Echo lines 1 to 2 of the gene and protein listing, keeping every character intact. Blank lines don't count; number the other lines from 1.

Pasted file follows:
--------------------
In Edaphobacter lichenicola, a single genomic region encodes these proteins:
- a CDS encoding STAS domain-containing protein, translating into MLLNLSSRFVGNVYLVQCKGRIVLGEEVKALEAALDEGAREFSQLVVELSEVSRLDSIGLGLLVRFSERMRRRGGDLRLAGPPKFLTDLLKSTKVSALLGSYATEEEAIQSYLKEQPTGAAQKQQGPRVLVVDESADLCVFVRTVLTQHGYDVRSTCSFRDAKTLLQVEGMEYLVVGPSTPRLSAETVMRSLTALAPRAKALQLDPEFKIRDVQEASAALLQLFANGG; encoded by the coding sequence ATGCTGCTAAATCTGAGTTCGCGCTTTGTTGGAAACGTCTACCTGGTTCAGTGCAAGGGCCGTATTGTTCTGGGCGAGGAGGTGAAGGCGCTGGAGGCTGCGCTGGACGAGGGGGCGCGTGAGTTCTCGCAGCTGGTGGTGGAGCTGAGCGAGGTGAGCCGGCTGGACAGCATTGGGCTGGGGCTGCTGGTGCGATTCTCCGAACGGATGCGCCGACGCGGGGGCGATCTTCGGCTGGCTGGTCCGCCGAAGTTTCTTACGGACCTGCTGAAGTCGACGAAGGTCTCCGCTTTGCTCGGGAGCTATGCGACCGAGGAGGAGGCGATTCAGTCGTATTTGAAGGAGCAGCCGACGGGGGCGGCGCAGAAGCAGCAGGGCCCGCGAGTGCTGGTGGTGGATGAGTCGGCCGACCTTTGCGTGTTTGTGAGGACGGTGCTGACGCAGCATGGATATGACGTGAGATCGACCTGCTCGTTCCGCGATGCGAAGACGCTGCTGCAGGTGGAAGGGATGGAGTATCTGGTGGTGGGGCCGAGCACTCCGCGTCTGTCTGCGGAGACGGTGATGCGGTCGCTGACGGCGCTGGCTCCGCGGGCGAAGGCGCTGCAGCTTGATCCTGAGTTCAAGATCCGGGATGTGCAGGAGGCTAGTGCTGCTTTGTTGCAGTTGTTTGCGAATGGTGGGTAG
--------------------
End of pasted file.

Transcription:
In Edaphobacter lichenicola, a single genomic region encodes these proteins:
- a CDS encoding STAS domain-containing protein, translating into MLLNLSSRFVGNVYLVQCKGRIVLGEEVKALEAALDEGAREFSQLVVELSEVSRLDSIGLGLLVRFSERMRRRGGDLRLAGPPKFLTDLLKSTKVSALLGSYATEEEAIQSYLKEQPTGAAQKQQGPRVLVVDESADLCVFVRTVLTQHGYDVRSTCSFRDAKTLLQVEGMEYLVVGPSTPRLSAETVMRSLTALAPRAKALQLDPEFKIRDVQEASAALLQLFANGG; encoded by the coding sequence ATGCTGCTAAATCTGAGTTCGCGCTTTGTTGGAAACGTCTACCTGGTTCAGTGCAAGGGCCGTATTGTTCTGGGCGAGGAGGTGAAGGCGCTGGAGGCTGCGCTGGACGAGGGGGCGCGTGAGTTCTCGCAGCTGGTGGTGGAGCTGAGCGAGGTGAGCCGGCTGGACAGCATTGGGCTGGGGCTGCTGGTGCGATTCTCCGAACGGATGCGCCGACGCGGGGGCGATCTTCGGCTGGCTGGTCCGCCGAAGTTTCTTACGGACCTGCTGAAGTCGACGAAGGTCTCCGCTTTGCTCGGGAGCTATGCGACCGAGGAGGAGGCGATTCAGTCGTATTTGAAGGAGCAGCCGACGGGGGCGGCGCAGAAGCAGCAGGGCCCGCGAGTGCTGGTGGTGGATGAGTCGGCCGACCTTTGCGTGTTTGTGAGGACGGTGCTGACGCAGCATGGATATGACGTGAGATCGACCTGCTCGTTCCGCGATGCGAAGACGCTGCTGCAGGTGGAAGGGATGGAGTATCTGGTGGTGGGGCCGAGCACTCCGCGTCTGTCTGCGGAGACGGTGATGCGGTCGCTGACGGCGCTGGCTCCGCGGGCGAAGGCGCTGCAGCTTGATCCTGAGTTCAAGATCCGGGATGTGCAGGAGGCTAGTGCTGCTTTGTTGCAGTTGTTTGCGAATGGTGGGTAG